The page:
Dave.com, which aims to be the finance version of David and Goliath taking on the big banks and “helping millions with money challenges,” has confirmed that a security breach took place on its platform.
Dave, which claims to have “reinvented” many areas of traditional finance, such as no-interest cash advances, income creation, and “un-bounceable” checks, noted:
“As the result of a breach at Waydev, one of Dave’s former third party service providers, a malicious party recently gained unauthorized access to certain user data at Dave, including user passwords that were stored in hashed form using bcrypt, an industry-recognized hashing algorithm.”
The Dave team further mentioned in a blog post published on July 25, 2020 that the stolen user data/information included personal user details such as their names, emails, birth dates, physical addresses and phone numbers.
Dave clarified that the security breach didn’t affect customers’ bank account numbers, credit card numbers, records of financial transactions, or their unencrypted Social Security numbers.
The company claims:
“Dave has no evidence that any unauthorized actions were taken with any accounts or that any user has experienced any financial loss as a result of this incident.”
Dave also mentioned that as soon as they became aware of the issue, they immediately began an investigation, which is currently ongoing, and the service provider is coordinating with law enforcement officials, including the US Federal Bureau of Investigations (FBI) around “claims by a malicious party that it has ‘cracked’ some of these passwords and is attempting to sell Dave customer data.”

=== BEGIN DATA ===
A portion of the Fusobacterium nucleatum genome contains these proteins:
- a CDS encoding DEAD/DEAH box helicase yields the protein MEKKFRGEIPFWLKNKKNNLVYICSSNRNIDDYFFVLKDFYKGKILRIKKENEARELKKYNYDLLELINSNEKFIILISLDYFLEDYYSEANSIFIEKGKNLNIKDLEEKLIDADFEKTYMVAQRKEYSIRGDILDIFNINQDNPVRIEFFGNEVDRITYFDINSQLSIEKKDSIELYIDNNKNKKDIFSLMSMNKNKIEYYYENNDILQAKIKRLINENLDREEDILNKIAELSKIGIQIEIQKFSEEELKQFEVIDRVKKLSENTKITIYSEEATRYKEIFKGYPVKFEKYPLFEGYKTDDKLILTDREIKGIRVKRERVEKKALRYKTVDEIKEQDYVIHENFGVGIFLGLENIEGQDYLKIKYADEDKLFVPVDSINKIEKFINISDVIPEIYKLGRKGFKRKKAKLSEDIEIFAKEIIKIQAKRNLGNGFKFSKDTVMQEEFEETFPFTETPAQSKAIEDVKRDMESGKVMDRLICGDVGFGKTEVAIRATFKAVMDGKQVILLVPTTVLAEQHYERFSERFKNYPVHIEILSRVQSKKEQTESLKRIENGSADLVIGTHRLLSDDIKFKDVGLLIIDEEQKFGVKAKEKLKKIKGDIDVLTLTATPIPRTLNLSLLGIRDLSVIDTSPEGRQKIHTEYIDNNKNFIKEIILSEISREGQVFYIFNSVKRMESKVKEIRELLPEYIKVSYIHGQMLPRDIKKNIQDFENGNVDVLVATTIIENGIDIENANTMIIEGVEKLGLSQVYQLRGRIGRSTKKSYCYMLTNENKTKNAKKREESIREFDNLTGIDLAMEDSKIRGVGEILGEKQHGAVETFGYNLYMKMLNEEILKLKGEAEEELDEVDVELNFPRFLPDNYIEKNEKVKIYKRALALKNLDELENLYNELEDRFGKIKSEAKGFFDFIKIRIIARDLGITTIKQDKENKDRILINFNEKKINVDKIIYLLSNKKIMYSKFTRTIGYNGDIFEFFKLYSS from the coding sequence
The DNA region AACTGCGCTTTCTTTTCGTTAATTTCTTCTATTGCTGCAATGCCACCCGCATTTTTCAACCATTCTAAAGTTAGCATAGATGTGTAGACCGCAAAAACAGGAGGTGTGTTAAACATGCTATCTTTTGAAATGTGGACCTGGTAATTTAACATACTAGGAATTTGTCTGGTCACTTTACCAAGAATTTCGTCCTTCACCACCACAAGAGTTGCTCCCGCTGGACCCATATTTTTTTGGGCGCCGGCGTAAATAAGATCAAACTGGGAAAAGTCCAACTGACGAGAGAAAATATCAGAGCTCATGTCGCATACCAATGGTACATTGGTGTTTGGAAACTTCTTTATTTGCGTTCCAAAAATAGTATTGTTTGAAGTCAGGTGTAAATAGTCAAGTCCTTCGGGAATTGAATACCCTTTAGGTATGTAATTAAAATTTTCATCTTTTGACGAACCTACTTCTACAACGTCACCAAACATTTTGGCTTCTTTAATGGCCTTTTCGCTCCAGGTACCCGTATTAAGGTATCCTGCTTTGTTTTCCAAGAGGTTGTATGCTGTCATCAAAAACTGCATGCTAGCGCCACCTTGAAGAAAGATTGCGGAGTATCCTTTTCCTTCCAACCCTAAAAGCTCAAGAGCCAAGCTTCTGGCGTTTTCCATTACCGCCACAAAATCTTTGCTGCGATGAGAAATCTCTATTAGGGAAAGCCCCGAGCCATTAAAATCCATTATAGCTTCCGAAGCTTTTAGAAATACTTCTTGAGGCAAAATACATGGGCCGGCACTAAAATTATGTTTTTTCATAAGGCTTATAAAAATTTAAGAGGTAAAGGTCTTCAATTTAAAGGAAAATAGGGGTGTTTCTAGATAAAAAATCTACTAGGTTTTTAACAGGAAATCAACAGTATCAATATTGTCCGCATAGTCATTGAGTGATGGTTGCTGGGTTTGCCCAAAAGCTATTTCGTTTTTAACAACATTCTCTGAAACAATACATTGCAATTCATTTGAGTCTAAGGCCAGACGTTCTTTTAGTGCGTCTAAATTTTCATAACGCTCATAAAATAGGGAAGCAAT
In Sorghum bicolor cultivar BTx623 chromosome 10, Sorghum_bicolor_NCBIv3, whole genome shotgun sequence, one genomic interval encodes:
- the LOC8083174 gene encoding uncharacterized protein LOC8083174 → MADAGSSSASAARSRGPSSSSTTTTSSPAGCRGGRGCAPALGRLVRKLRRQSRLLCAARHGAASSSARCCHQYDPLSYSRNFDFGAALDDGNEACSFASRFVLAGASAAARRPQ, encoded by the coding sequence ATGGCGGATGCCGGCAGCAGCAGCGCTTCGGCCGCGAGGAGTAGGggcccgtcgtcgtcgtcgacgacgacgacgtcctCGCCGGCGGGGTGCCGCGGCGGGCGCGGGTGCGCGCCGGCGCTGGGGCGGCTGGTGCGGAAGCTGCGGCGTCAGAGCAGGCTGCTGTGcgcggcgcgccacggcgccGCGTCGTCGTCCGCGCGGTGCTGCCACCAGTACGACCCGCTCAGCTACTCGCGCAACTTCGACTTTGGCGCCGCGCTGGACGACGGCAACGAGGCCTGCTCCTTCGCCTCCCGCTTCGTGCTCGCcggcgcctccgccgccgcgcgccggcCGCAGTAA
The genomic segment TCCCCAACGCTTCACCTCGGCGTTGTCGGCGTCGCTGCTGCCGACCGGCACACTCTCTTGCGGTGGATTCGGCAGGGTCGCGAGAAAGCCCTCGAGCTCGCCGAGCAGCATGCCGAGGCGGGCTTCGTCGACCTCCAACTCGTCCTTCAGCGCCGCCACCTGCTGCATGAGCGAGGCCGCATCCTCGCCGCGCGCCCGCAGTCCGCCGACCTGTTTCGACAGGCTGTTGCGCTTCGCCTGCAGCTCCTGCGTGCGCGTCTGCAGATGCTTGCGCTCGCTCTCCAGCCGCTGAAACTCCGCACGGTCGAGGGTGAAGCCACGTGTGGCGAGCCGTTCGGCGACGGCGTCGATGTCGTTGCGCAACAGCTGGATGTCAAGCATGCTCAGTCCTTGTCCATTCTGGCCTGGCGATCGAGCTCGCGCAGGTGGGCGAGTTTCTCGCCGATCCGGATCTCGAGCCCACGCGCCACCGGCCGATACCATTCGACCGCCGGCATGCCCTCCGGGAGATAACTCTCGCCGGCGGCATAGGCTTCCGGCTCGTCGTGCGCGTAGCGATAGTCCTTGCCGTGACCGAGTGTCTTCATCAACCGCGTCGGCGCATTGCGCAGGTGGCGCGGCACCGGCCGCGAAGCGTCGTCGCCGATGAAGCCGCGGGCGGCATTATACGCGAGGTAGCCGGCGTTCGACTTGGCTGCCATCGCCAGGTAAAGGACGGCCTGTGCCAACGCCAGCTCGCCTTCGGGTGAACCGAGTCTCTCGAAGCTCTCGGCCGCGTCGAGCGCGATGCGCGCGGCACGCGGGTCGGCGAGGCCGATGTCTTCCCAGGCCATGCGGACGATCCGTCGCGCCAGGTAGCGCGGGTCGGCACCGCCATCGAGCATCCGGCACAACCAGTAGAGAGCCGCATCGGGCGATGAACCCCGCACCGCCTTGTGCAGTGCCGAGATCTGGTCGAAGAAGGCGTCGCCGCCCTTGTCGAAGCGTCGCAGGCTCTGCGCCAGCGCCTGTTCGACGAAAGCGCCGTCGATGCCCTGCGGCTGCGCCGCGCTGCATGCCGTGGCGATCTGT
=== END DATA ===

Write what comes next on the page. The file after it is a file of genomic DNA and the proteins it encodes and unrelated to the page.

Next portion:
Dave claims that its security team has managed to secure its systems and has been working to ensure that customers’ accounts remain safe. Dave confirmed that it’s currently notifying all clients of the recent incident and the company is also carrying out a “mandatory” reset of all Dave customer passwords.
Dave has also been working with CrowdStrike, a cybersecurity consultant, in order to resolve the issue.
The World Economic Forum (WEF) Fintech Cybersecurity Consortium recently recommended adopting clear and actionable cybersecurity guidelines for Fintech firms.
The report points out that if an organization’s information security teams are provided the appropriate tools to clearly explain how their actions will be able to protect the financial assets of a business, then the executive team is “more likely to understand and prioritize security, making it a core part of their firm’s business growth plans.”
In May 2020, 75% of IT professionals, responding to a survey, said major changes were made to Fintech firms’ cybersecurity programs when working remotely due to COVID-19.